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The Benefits of Earthworms

1. The constant tunneling of earthworms allows the free passage of air into and out of the soil.

2. Worms' burrowing also breaks up the hard pan and plow sole created by mechanical tillage. 

3. By eating organic materials such as manure, leaves, grass and decaying wood, earthworms break them up at a much faster rate than would otherwise occur.

4. Nutrient-rich worm burrows allow plant roots to develop faster, thus making stronger and healthier plants less susceptible to fungus, disease, or pests.

5. Rainfall is better able to enter the soil when lots of earthworms are burrowing. This eliminates the water erosion and puddling which can kill young plants.

6. In the case of Lumbricus Terrestris and about 50 other species of earthworms which have similar habits, the digging of deep semi-permanent burrows brings mineral rich sub-soils to the surface in reach of plant roots.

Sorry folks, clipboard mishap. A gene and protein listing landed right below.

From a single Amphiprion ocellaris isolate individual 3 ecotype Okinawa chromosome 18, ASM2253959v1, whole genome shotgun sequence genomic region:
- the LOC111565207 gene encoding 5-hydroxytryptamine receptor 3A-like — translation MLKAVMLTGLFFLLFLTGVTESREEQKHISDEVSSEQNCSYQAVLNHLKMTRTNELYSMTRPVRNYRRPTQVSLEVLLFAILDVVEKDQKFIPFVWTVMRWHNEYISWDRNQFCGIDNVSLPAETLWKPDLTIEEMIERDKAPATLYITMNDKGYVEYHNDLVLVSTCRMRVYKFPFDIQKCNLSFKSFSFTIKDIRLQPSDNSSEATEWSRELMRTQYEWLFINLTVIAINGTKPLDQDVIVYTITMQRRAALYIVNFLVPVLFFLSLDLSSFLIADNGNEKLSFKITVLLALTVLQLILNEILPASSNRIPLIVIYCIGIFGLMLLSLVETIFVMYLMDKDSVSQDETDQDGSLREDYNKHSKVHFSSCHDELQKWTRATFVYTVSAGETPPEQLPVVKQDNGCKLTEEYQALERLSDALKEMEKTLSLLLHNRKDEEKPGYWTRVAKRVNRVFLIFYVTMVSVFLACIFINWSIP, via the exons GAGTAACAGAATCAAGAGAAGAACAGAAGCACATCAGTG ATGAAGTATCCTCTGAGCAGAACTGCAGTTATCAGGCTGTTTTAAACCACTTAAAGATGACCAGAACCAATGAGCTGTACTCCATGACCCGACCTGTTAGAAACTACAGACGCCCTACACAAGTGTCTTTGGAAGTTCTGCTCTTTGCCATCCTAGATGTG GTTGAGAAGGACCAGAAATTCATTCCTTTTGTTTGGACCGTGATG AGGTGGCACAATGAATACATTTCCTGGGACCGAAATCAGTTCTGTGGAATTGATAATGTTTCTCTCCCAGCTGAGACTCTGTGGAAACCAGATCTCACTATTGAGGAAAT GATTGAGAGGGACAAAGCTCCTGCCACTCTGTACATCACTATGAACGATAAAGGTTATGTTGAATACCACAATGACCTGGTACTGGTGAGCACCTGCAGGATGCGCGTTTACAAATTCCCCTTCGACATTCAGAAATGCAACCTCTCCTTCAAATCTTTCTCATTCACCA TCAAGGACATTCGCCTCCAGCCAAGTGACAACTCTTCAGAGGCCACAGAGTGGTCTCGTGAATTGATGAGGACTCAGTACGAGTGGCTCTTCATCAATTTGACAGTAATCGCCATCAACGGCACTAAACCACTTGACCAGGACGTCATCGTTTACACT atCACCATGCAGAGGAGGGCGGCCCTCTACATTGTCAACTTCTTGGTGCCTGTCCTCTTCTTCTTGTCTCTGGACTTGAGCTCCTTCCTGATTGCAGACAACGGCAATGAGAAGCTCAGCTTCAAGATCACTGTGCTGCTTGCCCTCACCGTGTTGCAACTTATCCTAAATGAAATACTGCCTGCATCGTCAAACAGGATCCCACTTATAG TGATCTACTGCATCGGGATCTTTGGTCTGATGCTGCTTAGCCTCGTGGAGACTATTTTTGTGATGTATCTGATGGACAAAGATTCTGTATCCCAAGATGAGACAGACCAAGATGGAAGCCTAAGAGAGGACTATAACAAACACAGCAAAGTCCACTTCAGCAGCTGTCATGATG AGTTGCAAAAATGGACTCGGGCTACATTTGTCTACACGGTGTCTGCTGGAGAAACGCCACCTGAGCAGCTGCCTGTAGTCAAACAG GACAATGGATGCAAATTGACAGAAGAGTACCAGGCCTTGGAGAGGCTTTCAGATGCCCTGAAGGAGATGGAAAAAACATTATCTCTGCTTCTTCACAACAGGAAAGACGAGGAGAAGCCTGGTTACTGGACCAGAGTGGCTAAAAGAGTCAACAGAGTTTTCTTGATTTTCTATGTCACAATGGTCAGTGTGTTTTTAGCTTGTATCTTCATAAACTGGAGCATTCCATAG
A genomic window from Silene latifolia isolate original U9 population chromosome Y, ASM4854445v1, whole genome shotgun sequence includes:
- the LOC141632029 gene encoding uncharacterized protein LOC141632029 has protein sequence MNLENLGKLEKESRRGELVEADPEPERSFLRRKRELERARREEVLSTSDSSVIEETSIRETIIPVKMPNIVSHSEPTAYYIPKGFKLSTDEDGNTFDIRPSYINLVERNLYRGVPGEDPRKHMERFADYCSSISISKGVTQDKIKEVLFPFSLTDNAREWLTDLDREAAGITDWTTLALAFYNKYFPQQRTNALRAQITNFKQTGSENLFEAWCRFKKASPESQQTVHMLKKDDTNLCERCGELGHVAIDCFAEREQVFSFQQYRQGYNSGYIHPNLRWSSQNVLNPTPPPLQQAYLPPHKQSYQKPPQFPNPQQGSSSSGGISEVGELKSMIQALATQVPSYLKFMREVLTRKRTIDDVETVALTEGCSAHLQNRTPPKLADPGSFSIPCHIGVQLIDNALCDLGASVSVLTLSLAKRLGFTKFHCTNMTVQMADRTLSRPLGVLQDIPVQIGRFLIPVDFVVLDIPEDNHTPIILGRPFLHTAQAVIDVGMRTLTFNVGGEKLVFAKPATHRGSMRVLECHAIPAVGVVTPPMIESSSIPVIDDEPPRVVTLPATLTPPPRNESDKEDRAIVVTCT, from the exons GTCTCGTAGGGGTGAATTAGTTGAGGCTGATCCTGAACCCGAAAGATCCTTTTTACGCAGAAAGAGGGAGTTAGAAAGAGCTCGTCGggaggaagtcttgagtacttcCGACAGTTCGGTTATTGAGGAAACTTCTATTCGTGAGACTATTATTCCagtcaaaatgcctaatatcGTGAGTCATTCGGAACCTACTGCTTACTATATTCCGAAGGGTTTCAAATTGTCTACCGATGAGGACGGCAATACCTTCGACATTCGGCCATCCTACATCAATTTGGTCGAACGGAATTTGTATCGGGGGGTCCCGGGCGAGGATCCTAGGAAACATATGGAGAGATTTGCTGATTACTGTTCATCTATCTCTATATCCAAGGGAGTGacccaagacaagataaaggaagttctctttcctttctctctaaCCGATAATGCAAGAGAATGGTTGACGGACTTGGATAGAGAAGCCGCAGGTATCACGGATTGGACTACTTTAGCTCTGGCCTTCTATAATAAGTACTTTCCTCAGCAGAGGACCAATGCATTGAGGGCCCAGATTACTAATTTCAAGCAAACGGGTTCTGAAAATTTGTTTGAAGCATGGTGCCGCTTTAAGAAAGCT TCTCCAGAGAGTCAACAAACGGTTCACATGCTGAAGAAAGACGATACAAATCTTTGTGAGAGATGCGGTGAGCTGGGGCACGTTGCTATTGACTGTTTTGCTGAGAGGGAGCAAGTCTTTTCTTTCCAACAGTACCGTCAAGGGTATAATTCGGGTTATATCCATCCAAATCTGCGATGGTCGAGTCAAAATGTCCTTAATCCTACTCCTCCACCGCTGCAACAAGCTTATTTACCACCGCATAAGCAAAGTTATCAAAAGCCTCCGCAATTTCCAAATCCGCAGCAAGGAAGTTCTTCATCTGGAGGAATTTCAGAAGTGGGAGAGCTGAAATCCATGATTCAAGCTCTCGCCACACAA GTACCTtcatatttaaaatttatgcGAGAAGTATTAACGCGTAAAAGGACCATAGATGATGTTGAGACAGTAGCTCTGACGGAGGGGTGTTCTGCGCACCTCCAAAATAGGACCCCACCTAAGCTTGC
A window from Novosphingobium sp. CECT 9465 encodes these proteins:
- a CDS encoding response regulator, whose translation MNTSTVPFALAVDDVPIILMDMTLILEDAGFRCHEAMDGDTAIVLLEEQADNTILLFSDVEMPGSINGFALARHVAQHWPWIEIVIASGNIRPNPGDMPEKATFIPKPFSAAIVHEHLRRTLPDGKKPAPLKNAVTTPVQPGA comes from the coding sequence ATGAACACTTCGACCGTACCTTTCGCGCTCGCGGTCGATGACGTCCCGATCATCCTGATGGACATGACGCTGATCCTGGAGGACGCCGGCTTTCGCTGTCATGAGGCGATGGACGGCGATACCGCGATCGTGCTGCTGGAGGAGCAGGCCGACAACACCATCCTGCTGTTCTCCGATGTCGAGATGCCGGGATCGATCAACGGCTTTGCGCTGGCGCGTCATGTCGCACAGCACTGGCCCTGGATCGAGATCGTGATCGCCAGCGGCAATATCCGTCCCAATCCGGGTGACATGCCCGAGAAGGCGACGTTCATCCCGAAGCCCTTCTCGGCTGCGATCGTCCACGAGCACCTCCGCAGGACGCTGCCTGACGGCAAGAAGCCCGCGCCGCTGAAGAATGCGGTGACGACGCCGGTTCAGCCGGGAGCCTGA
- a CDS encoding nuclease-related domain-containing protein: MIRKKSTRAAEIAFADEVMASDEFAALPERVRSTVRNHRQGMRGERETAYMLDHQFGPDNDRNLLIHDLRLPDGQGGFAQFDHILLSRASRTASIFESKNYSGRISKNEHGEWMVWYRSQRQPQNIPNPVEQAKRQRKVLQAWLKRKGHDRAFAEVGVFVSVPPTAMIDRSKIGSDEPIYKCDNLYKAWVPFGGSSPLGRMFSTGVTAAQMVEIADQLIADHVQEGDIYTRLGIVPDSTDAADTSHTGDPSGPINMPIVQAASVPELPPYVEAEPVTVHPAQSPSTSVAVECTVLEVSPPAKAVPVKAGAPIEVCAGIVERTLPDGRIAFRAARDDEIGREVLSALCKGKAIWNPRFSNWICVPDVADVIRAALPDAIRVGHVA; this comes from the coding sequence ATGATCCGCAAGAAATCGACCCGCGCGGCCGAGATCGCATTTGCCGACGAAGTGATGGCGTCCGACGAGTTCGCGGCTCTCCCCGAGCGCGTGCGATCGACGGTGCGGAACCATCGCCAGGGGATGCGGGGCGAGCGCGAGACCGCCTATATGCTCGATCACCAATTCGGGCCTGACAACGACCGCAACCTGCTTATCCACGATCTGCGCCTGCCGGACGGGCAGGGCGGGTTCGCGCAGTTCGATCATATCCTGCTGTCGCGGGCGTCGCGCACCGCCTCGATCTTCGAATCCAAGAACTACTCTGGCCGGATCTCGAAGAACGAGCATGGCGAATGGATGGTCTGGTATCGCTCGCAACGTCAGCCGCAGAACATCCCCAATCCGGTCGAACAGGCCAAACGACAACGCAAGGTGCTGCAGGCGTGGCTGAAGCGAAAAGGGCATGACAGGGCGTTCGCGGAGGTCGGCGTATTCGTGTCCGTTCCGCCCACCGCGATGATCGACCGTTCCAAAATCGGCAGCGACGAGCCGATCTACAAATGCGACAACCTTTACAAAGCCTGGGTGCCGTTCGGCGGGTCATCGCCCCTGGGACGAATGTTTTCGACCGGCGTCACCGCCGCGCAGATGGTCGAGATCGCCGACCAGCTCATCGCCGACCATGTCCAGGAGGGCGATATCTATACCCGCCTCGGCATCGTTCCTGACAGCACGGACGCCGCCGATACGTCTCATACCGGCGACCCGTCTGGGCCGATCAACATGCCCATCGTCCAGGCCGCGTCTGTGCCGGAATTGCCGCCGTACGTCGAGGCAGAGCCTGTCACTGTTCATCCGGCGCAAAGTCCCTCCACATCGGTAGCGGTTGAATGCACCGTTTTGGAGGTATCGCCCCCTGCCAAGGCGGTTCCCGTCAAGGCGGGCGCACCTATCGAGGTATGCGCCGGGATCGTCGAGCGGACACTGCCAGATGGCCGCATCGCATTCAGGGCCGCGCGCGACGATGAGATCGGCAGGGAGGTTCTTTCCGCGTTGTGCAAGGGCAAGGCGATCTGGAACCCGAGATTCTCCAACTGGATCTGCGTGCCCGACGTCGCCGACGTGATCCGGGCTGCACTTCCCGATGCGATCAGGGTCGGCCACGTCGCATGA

7. A large population of worms will attract robins among other species of birds. While robins will prey on the worms in the early months when worms are near the surface, the birds will turn to feeding on insect pests later in the season.

8. Probably the most important contribution made by earthworms is the way they homogenize minerals and organic materials into a rich black humus. Just as mixing compost into clay or sandy soils improves the soil texture, the activities of earthworms are even more effective. When worms ingest organics they also have to take in small bits of grit just as birds do to digest their food. When this is expelled it is a nutrient rich manure known as a "cast". The structural integrity of each cast is such that it does not fall apart readily. Earthworms casts improve soil structure and porosity and lessen the impacts of erosion from wind and water.

When earthworms are present in good numbers, tillage of a field can be kept to a minimum. Less tillage means moisture conservation, fuel savings, and less equipment expenditures and repairs.


Source: Ron Hamilton, Prince George, British Columbia


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